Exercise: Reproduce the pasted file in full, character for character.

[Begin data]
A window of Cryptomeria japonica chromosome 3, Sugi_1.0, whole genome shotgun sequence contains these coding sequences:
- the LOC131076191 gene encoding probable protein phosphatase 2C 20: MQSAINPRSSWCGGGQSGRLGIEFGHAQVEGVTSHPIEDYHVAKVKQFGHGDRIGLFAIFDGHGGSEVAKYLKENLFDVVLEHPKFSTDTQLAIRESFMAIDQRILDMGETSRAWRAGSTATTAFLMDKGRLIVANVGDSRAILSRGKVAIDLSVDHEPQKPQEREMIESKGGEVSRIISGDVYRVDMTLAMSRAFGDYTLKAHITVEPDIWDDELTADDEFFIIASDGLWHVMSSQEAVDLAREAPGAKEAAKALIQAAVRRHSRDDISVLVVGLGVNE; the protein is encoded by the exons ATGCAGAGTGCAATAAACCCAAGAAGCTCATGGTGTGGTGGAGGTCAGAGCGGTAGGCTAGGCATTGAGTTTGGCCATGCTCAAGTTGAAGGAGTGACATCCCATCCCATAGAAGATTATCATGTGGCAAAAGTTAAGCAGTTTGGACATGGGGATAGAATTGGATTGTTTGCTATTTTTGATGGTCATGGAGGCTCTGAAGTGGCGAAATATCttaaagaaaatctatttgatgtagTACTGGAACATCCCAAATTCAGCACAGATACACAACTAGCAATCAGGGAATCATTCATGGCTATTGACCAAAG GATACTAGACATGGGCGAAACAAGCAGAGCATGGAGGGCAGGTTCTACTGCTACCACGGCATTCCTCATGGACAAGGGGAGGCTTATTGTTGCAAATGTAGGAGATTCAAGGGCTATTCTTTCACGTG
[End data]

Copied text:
A window of Cryptomeria japonica chromosome 3, Sugi_1.0, whole genome shotgun sequence contains these coding sequences:
- the LOC131076191 gene encoding probable protein phosphatase 2C 20: MQSAINPRSSWCGGGQSGRLGIEFGHAQVEGVTSHPIEDYHVAKVKQFGHGDRIGLFAIFDGHGGSEVAKYLKENLFDVVLEHPKFSTDTQLAIRESFMAIDQRILDMGETSRAWRAGSTATTAFLMDKGRLIVANVGDSRAILSRGKVAIDLSVDHEPQKPQEREMIESKGGEVSRIISGDVYRVDMTLAMSRAFGDYTLKAHITVEPDIWDDELTADDEFFIIASDGLWHVMSSQEAVDLAREAPGAKEAAKALIQAAVRRHSRDDISVLVVGLGVNE; the protein is encoded by the exons ATGCAGAGTGCAATAAACCCAAGAAGCTCATGGTGTGGTGGAGGTCAGAGCGGTAGGCTAGGCATTGAGTTTGGCCATGCTCAAGTTGAAGGAGTGACATCCCATCCCATAGAAGATTATCATGTGGCAAAAGTTAAGCAGTTTGGACATGGGGATAGAATTGGATTGTTTGCTATTTTTGATGGTCATGGAGGCTCTGAAGTGGCGAAATATCttaaagaaaatctatttgatgtagTACTGGAACATCCCAAATTCAGCACAGATACACAACTAGCAATCAGGGAATCATTCATGGCTATTGACCAAAG GATACTAGACATGGGCGAAACAAGCAGAGCATGGAGGGCAGGTTCTACTGCTACCACGGCATTCCTCATGGACAAGGGGAGGCTTATTGTTGCAAATGTAGGAGATTCAAGGGCTATTCTTTCACGTG